STD-PROPOSALS

Subject: Re: [std-proposals] Finding the index of an element (std::find_first_index)
From: Arthur O'Dwyer (arthur.j.odwyer_at_[hidden])
Date: 2020-10-04 22:08:14

On Sun, Oct 4, 2020 at 2:44 PM Jason McKesson via Std-Proposals <
std-proposals_at_[hidden]> wrote:

> So right there, that's the question: is the name `count_until` "alien"
> to the standard library?
>
> I argued that it is alien, and my reason for this is that the suffix
> "until" does not work like similar algorithm suffixes.
>
> The behavior of `count_if` relative to `count` is solely about h .
> `count` is just a special-case of `count_if` and could be implemented
> in terms of it. `count_until` is not and cannot be implemented in
> terms of either `count` or `count_if`. `count_until` treats its
> predicate in a completely different way from `count_if`.
>
> Similarly `is_sorted` is just a special case of `is_sorted_until`, and
> the former can be implemented in terms of the latter. Again, this is
> not the case of `count_until` relative to `count`.
>
> The name "count_until" *suggests* that the "until" suffix is being
> used like `is_sorted_until`. But it's not. With `is_sorted_until`, you
> have a variation of the `is_sorted` algorithm, one which subsumes the
> shorter named one. That isn't the case here. `count_until` is as
> different an algorithm from `count` as `lower_bound` is from `find`.
>

Hmm. I mostly disagree with your parsing of the "_until suffix." I think
your way of looking at it works, but when I look at the algorithms
is_sorted_until and is_heap_until, I parse them as "is_XXX_until", not
"XXX_until". For me, they're already quite odd misfits in the STL, because
they're algorithms beginning with "is_" which do not actually return a
doesn't really bother me, personally.

However, it is true that you could implement `is_sorted(a, b)` in terms of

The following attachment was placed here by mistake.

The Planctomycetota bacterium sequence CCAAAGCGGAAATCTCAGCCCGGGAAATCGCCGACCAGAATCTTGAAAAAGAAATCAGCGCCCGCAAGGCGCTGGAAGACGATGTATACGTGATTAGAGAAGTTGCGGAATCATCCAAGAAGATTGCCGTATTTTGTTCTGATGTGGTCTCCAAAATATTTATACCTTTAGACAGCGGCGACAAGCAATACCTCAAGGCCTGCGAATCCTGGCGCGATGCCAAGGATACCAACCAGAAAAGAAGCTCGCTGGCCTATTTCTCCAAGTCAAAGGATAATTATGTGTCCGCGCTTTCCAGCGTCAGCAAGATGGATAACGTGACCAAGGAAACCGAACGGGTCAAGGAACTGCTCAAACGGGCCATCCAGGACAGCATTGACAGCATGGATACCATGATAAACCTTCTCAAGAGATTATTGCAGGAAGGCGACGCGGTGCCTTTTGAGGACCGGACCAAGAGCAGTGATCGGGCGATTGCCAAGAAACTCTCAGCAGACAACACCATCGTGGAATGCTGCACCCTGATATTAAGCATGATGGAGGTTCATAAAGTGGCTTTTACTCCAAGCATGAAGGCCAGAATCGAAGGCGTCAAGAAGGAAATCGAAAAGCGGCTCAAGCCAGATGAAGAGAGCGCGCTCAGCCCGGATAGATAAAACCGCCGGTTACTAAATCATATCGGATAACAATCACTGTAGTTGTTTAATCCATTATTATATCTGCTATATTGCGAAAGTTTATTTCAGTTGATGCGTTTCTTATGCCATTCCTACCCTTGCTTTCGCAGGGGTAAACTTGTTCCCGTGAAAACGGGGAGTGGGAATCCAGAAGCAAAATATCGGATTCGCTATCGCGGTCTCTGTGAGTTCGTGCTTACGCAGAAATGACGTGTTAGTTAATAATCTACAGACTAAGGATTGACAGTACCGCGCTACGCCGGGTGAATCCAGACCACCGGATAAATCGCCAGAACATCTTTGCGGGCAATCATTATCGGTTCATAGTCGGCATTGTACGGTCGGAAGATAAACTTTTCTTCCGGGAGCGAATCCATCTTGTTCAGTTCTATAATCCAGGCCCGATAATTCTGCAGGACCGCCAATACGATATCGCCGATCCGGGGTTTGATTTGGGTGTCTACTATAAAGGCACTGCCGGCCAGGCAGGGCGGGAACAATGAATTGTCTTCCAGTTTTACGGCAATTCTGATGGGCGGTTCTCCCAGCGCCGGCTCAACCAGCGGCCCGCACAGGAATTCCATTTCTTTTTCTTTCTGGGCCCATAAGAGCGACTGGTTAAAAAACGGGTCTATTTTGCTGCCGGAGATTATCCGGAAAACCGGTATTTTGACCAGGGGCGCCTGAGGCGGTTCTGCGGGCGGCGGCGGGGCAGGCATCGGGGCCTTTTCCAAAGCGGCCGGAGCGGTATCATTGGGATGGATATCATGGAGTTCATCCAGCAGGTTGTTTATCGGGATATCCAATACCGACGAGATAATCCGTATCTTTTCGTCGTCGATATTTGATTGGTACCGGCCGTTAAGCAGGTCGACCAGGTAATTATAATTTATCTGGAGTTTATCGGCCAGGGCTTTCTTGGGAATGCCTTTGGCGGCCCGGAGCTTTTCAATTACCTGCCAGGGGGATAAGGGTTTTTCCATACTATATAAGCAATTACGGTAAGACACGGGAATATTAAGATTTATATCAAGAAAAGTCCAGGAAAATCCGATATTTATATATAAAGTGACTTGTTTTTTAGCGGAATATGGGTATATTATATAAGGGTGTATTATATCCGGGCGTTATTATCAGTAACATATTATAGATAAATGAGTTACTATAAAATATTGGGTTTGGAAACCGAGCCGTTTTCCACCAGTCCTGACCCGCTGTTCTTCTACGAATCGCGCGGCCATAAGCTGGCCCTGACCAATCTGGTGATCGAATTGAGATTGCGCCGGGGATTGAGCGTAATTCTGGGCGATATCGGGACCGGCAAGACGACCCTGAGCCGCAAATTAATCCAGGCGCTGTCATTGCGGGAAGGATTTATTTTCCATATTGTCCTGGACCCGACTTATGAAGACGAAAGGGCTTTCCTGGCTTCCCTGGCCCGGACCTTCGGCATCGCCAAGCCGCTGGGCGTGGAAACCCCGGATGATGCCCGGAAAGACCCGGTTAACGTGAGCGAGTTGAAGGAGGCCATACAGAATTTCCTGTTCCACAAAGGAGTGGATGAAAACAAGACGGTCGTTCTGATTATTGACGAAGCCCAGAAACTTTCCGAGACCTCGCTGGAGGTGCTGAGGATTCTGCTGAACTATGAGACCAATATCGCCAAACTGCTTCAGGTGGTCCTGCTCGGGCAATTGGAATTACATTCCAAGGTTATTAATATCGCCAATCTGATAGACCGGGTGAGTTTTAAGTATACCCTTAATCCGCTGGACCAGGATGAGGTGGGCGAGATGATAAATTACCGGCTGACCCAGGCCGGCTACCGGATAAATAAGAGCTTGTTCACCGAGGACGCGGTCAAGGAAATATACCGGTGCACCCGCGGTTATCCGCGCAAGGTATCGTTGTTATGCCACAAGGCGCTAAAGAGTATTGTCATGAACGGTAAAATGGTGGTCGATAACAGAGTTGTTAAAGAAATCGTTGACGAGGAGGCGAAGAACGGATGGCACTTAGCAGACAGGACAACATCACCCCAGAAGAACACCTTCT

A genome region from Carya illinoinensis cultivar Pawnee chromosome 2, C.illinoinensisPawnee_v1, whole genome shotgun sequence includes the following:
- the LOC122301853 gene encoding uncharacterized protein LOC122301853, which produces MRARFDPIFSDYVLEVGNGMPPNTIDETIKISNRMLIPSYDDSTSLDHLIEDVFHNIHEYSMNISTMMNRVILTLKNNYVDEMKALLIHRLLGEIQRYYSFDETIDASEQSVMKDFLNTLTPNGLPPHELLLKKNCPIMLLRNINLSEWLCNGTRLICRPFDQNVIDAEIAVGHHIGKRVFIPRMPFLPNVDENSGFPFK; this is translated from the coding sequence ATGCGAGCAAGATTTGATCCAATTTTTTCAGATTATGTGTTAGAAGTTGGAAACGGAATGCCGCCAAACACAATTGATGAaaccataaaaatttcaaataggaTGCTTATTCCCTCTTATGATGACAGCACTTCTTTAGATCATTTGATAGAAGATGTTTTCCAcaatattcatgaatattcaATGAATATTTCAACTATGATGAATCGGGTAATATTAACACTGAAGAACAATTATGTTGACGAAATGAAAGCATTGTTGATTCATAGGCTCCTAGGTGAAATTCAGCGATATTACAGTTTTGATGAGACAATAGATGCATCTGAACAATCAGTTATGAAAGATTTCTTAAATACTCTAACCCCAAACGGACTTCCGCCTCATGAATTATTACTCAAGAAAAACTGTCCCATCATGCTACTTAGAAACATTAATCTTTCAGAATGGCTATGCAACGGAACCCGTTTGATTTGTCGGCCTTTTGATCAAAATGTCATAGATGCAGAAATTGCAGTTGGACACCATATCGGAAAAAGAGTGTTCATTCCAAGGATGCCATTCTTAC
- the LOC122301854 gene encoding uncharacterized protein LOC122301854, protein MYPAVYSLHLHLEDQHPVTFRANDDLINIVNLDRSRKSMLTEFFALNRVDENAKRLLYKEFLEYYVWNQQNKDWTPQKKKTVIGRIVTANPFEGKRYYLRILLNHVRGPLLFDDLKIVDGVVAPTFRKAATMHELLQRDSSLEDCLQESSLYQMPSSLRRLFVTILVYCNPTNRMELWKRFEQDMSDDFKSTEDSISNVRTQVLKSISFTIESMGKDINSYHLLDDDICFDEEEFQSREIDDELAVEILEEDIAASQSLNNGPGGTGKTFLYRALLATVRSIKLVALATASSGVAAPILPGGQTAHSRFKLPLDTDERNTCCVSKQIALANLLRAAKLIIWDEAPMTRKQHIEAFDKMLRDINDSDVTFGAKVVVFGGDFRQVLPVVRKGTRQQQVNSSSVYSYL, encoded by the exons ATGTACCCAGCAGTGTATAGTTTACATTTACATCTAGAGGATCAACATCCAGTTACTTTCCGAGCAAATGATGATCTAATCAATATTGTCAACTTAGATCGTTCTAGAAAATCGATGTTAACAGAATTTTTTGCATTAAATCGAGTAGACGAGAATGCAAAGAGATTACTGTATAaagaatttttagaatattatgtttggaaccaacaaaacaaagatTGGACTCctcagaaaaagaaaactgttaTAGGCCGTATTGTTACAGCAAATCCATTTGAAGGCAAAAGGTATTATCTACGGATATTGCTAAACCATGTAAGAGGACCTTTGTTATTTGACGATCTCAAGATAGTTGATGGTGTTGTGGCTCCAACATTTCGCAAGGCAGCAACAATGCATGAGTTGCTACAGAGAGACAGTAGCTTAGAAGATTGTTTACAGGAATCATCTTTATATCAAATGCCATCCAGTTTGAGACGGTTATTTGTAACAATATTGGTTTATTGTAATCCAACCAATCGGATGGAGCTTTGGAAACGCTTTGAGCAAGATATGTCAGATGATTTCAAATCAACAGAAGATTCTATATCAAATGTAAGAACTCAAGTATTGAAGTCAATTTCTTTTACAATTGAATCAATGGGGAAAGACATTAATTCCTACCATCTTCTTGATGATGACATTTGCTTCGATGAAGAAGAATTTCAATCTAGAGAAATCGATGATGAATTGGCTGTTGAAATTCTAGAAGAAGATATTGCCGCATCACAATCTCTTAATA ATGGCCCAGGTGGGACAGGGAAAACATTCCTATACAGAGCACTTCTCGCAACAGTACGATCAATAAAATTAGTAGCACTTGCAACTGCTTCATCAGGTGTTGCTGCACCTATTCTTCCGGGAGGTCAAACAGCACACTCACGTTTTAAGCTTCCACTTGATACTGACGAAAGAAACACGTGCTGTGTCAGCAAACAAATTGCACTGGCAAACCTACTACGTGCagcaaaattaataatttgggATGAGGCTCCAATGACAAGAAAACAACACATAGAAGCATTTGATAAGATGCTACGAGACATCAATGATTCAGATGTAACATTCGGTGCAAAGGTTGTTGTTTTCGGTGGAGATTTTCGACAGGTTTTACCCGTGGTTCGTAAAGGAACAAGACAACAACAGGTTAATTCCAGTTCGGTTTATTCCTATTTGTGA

`is_sorted_until(a, b) == b`.
We might also imagine that `std::mismatch` could be called
`std::equal_until`, and `std::find_if` could be called `std::none_of_until`.
In that world, `std::count_until` would be absolutely the wrong name for
this algorithm, because you can't implement `std::count` in terms of this
algorithm, at all.

Note in passing that
http://open-std.org/JTC1/SC22/WG21/docs/papers/2019/p1927r0.pdf proposes to

It seems obvious to me that the correct name is "find_index". That's
> what you asked for, after all: do exactly what `find` does, just
> return an index instead of an iterator. You can implement `find` in
> terms of `find_index` (though you *really* shouldn't), so it fits into
> the suffix nomenclature of algorithm naming.
>

Presumably you'd have two versions: `find_index(first, last, value)` and
`find_index_if(first, last, pred)`. Or would the latter be `find_if_index`?

> [...] if an index-based
> `find` is a legitimate thing to have, why not other index-based
> algorithms too?
>

Agreed.
Btw, I've been mostly convinced that this algorithm is not needed (not even
in theory) by the slightly handwavey example given earlier in this thread,
of composing it out of the `enumerate` view which has a decent chance of
getting into C++23. Here's the example worked out:
https://godbolt.org/z/YE4f7T

template<class R, class Pred>
size_t find_index(R&& r, Pred pred)
{
auto e = ranges::views::enumerate(r);
auto getSecond = [](auto&& x) -> decltype(auto) { return (x.second); };
return (*std::ranges::find_if(e, pred, getSecond)).first;
}

This is not elegant code *at all*, but at least it shows that it's possible
to get integer indices out of Ranges algorithms, if you really need
integers, and without doing two passes.

â€“Arthur

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